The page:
by Aby Rinella

(Originally published at NRA Family.)

As I saw her face, I knew nothing would ever be the same. This life I held in my arms put it all in perspective. As a college-educated career woman, I looked into the eyes of this child and knew I would take her home and never turn back.

I had become a mom.

I remember the feelings that flowed when my husband and I found out we were pregnant. There were so many things we had to prepare for and learn; how to feed, care for, protect and train this little life; how to raise a human being. It all seemed overwhelming, so I decided to focus on something more tangible at first: the ‘’items new moms need’’ list that was suggested to me. I pulled it out, unfolded it and looked over the long catalogue of items. Diapers, wipes, blankets…it went on and on. As I reviewed each item, I pondered all that would change in our lives. I made it to the bottom of the list and realized they had missed something. I flipped the paper over—nothing. Did I miss a page?

There was nowhere on the list of ‘’mom must-haves” that mentioned any way to protect this new family of ours.

I looked down at my handgun, the same handgun I have legally carried for years: as a college student living alone; as a professional driving to and from work; and as a newly married woman whose husband cared about my safety and protection. The handgun I was trained and confident in using was not on ‘’the list.’’ I placed my hands on my tummy and reflected on the life growing in me. At that moment I felt a deep need to be armed…with more than an extra spit-up rag. I made a decision that day. There were many things in my life that would change with the arrival of this baby, but one thing would not: my right to keep and bear arms. I picked up my.38, slid it into my holster and walked away with a greater urge to protect life than I had ever had before.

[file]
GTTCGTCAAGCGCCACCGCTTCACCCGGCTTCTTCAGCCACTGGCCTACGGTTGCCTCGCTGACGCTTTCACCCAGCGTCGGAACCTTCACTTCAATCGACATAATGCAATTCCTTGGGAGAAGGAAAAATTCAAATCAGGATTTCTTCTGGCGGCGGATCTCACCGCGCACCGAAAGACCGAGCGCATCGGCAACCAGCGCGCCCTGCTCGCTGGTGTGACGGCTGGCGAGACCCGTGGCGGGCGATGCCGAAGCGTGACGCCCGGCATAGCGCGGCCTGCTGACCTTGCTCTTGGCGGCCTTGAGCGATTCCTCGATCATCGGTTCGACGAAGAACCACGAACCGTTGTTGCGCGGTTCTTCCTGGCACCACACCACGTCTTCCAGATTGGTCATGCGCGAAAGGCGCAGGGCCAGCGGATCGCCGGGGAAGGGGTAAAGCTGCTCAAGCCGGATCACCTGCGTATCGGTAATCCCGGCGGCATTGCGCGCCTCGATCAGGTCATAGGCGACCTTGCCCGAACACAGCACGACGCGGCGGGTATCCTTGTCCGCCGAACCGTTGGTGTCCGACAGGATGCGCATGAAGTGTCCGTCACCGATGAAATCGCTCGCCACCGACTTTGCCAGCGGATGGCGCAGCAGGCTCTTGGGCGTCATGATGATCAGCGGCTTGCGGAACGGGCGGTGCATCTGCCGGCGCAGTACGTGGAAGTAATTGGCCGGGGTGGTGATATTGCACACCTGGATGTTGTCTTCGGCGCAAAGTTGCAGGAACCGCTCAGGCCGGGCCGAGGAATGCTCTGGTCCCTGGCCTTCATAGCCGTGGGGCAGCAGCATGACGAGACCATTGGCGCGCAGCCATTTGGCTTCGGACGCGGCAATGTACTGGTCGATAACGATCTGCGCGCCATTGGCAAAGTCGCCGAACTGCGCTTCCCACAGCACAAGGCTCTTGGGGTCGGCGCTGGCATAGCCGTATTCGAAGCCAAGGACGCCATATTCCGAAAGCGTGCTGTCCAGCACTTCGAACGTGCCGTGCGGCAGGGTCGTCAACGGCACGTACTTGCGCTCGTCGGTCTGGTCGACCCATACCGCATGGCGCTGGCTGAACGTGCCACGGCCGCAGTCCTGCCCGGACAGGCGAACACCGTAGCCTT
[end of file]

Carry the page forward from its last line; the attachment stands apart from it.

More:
Many women choose to be armed because there was a pivotal moment when they or someone they loved became a victim at someone else’s hands. They vowed “never again.” I, thankfully, do not have that story. I have never been a victim and I pray that I never will, but I will learn from those that have. So I will arm myself.

My story may be different, but my drive is the same. I believe in the value of life and I believe that I have been given the power to stand up for, defend and protect life. We are living in a time when political forces fight to redefine and re-design what rights God created. They tell us to release the safety of our families into their hands. What they do not realize is that life and the right to protect it is not a choice or privilege that anyone can take from us. It is a God-given fundamental right, freedom and responsibility…and it is ours to keep.

I am a woman by design. I am a Keeper of my Home, a life-giver, life-defender, protector of the weak and voice for truth. And when these things are threatened, I will stand ready to defend.

I am a mom and I am armed.